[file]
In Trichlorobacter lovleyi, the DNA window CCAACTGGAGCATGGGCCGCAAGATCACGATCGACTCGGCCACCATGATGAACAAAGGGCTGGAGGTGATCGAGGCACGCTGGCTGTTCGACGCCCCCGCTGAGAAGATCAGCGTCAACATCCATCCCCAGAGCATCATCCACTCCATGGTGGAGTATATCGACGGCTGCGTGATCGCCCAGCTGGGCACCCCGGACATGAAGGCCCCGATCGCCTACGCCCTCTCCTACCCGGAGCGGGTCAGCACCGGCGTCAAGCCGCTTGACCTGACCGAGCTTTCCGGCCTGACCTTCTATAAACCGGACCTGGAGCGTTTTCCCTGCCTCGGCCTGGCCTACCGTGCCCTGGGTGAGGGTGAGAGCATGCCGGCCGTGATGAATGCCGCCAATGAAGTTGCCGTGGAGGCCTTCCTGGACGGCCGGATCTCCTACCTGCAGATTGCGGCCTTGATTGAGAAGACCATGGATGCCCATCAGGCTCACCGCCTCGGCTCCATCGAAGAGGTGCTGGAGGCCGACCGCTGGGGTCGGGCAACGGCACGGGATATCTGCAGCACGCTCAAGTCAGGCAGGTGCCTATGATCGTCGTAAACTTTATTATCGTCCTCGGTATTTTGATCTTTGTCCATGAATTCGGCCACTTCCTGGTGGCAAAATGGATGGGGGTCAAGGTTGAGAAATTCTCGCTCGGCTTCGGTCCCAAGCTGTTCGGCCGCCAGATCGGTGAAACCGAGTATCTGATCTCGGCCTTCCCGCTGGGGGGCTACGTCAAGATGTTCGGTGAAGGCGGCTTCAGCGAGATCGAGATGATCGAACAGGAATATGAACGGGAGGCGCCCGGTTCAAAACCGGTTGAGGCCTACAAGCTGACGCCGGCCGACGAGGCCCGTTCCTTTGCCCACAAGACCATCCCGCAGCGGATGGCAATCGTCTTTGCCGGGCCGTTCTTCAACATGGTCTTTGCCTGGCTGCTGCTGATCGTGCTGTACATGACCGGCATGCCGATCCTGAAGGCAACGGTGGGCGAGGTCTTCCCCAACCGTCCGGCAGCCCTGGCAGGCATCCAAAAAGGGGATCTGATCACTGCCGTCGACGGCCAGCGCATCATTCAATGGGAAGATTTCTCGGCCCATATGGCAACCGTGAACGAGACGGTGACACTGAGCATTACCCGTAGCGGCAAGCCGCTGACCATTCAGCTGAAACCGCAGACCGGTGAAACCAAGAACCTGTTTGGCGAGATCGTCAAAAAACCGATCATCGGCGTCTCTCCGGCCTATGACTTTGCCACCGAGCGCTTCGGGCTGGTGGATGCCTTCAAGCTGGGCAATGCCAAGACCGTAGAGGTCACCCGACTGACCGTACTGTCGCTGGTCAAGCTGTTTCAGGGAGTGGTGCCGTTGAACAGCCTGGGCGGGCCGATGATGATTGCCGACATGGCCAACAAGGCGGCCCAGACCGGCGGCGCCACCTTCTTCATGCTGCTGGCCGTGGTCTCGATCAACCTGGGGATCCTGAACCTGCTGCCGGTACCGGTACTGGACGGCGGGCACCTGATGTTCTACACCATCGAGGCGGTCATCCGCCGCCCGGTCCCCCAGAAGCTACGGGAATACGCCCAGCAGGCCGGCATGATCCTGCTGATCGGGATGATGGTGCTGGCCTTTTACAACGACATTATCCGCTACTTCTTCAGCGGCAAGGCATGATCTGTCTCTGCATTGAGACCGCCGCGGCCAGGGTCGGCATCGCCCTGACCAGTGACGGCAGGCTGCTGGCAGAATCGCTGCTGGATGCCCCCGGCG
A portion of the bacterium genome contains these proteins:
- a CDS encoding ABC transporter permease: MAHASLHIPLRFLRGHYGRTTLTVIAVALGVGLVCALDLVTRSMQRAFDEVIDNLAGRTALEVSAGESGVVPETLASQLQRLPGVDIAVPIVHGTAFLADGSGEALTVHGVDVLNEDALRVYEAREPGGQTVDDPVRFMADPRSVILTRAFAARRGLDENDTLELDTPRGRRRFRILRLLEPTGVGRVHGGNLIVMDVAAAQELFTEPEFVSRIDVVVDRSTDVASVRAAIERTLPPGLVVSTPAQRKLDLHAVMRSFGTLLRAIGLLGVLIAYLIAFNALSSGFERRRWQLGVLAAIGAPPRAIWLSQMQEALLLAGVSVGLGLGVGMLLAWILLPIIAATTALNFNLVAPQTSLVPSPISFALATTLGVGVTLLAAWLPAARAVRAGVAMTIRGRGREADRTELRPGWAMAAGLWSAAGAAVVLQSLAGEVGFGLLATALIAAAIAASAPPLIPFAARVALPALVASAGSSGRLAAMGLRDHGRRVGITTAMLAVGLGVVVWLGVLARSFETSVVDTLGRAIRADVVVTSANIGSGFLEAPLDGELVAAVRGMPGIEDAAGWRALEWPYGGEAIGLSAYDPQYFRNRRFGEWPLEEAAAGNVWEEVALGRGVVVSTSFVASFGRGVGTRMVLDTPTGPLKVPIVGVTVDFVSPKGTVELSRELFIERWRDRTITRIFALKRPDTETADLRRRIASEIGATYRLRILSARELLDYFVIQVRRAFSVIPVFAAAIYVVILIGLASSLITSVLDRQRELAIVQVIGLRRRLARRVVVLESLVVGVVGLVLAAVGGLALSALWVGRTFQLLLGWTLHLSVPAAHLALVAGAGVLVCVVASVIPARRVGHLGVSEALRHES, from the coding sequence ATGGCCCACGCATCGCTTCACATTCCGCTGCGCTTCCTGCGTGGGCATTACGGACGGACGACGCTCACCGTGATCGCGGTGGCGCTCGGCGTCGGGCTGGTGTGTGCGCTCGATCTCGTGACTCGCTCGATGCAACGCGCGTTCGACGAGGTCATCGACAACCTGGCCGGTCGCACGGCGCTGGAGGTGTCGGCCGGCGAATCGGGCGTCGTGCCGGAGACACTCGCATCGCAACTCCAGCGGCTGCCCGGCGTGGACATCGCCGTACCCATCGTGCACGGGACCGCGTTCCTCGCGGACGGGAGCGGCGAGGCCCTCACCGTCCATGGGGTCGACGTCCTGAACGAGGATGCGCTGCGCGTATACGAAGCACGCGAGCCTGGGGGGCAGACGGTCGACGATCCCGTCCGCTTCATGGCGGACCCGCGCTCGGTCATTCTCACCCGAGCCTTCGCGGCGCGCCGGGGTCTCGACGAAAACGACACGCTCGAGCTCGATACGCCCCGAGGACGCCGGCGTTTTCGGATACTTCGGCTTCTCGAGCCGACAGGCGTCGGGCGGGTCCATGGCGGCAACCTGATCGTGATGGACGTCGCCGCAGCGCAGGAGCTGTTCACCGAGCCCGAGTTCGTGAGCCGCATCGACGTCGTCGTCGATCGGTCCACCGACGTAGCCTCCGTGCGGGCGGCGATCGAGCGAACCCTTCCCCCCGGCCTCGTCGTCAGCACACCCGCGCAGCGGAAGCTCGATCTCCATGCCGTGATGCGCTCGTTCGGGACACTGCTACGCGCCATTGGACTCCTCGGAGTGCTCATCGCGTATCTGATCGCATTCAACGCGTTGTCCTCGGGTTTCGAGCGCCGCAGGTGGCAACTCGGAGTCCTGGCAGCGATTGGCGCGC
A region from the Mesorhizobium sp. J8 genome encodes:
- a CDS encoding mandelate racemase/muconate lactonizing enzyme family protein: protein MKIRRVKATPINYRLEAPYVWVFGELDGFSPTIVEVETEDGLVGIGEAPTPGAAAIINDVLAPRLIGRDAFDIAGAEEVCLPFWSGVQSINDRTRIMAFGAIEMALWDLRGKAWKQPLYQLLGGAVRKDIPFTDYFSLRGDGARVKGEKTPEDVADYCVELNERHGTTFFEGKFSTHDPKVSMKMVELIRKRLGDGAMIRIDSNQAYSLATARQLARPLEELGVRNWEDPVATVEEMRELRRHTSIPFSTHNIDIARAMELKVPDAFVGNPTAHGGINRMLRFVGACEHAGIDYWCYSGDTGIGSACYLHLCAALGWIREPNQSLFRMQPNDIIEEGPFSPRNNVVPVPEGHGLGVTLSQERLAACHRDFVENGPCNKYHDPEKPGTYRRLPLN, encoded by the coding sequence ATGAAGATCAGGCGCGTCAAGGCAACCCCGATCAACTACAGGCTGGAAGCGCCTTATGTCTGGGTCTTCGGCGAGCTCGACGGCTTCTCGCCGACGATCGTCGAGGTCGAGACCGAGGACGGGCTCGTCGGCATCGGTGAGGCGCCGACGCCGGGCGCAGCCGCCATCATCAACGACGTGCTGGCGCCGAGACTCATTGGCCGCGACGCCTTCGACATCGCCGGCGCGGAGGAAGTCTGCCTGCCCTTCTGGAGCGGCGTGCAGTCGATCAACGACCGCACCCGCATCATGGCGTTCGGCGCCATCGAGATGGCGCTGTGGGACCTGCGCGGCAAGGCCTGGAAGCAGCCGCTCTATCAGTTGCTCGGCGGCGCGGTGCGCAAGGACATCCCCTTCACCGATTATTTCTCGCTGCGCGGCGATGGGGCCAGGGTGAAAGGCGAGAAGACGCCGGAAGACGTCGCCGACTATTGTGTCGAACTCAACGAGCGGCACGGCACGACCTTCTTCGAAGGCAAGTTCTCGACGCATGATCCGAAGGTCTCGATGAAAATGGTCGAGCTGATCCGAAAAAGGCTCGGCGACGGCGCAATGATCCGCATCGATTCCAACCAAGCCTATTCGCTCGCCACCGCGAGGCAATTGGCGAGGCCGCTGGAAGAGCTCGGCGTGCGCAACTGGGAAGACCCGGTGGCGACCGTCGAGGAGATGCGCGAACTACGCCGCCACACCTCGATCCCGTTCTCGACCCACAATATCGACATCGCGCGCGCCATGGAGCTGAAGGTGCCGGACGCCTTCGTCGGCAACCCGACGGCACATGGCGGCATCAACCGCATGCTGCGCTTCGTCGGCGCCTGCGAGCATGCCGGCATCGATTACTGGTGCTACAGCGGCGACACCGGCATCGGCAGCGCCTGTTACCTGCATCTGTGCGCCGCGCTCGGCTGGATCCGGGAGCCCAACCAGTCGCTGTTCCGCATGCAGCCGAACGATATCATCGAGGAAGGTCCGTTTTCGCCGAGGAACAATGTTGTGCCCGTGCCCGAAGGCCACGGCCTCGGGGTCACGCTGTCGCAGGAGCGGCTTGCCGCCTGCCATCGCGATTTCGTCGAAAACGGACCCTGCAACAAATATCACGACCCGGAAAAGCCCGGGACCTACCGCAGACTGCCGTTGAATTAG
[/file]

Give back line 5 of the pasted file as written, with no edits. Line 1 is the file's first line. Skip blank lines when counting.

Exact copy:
- a CDS encoding mandelate racemase/muconate lactonizing enzyme family protein: protein MKIRRVKATPINYRLEAPYVWVFGELDGFSPTIVEVETEDGLVGIGEAPTPGAAAIINDVLAPRLIGRDAFDIAGAEEVCLPFWSGVQSINDRTRIMAFGAIEMALWDLRGKAWKQPLYQLLGGAVRKDIPFTDYFSLRGDGARVKGEKTPEDVADYCVELNERHGTTFFEGKFSTHDPKVSMKMVELIRKRLGDGAMIRIDSNQAYSLATARQLARPLEELGVRNWEDPVATVEEMRELRRHTSIPFSTHNIDIARAMELKVPDAFVGNPTAHGGINRMLRFVGACEHAGIDYWCYSGDTGIGSACYLHLCAALGWIREPNQSLFRMQPNDIIEEGPFSPRNNVVPVPEGHGLGVTLSQERLAACHRDFVENGPCNKYHDPEKPGTYRRLPLN, encoded by the coding sequence ATGAAGATCAGGCGCGTCAAGGCAACCCCGATCAACTACAGGCTGGAAGCGCCTTATGTCTGGGTCTTCGGCGAGCTCGACGGCTTCTCGCCGACGATCGTCGAGGTCGAGACCGAGGACGGGCTCGTCGGCATCGGTGAGGCGCCGACGCCGGGCGCAGCCGCCATCATCAACGACGTGCTGGCGCCGAGACTCATTGGCCGCGACGCCTTCGACATCGCCGGCGCGGAGGAAGTCTGCCTGCCCTTCTGGAGCGGCGTGCAGTCGATCAACGACCGCACCCGCATCATGGCGTTCGGCGCCATCGAGATGGCGCTGTGGGACCTGCGCGGCAAGGCCTGGAAGCAGCCGCTCTATCAGTTGCTCGGCGGCGCGGTGCGCAAGGACATCCCCTTCACCGATTATTTCTCGCTGCGCGGCGATGGGGCCAGGGTGAAAGGCGAGAAGACGCCGGAAGACGTCGCCGACTATTGTGTCGAACTCAACGAGCGGCACGGCACGACCTTCTTCGAAGGCAAGTTCTCGACGCATGATCCGAAGGTCTCGATGAAAATGGTCGAGCTGATCCGAAAAAGGCTCGGCGACGGCGCAATGATCCGCATCGATTCCAACCAAGCCTATTCGCTCGCCACCGCGAGGCAATTGGCGAGGCCGCTGGAAGAGCTCGGCGTGCGCAACTGGGAAGACCCGGTGGCGACCGTCGAGGAGATGCGCGAACTACGCCGCCACACCTCGATCCCGTTCTCGACCCACAATATCGACATCGCGCGCGCCATGGAGCTGAAGGTGCCGGACGCCTTCGTCGGCAACCCGACGGCACATGGCGGCATCAACCGCATGCTGCGCTTCGTCGGCGCCTGCGAGCATGCCGGCATCGATTACTGGTGCTACAGCGGCGACACCGGCATCGGCAGCGCCTGTTACCTGCATCTGTGCGCCGCGCTCGGCTGGATCCGGGAGCCCAACCAGTCGCTGTTCCGCATGCAGCCGAACGATATCATCGAGGAAGGTCCGTTTTCGCCGAGGAACAATGTTGTGCCCGTGCCCGAAGGCCACGGCCTCGGGGTCACGCTGTCGCAGGAGCGGCTTGCCGCCTGCCATCGCGATTTCGTCGAAAACGGACCCTGCAACAAATATCACGACCCGGAAAAGCCCGGGACCTACCGCAGACTGCCGTTGAATTAG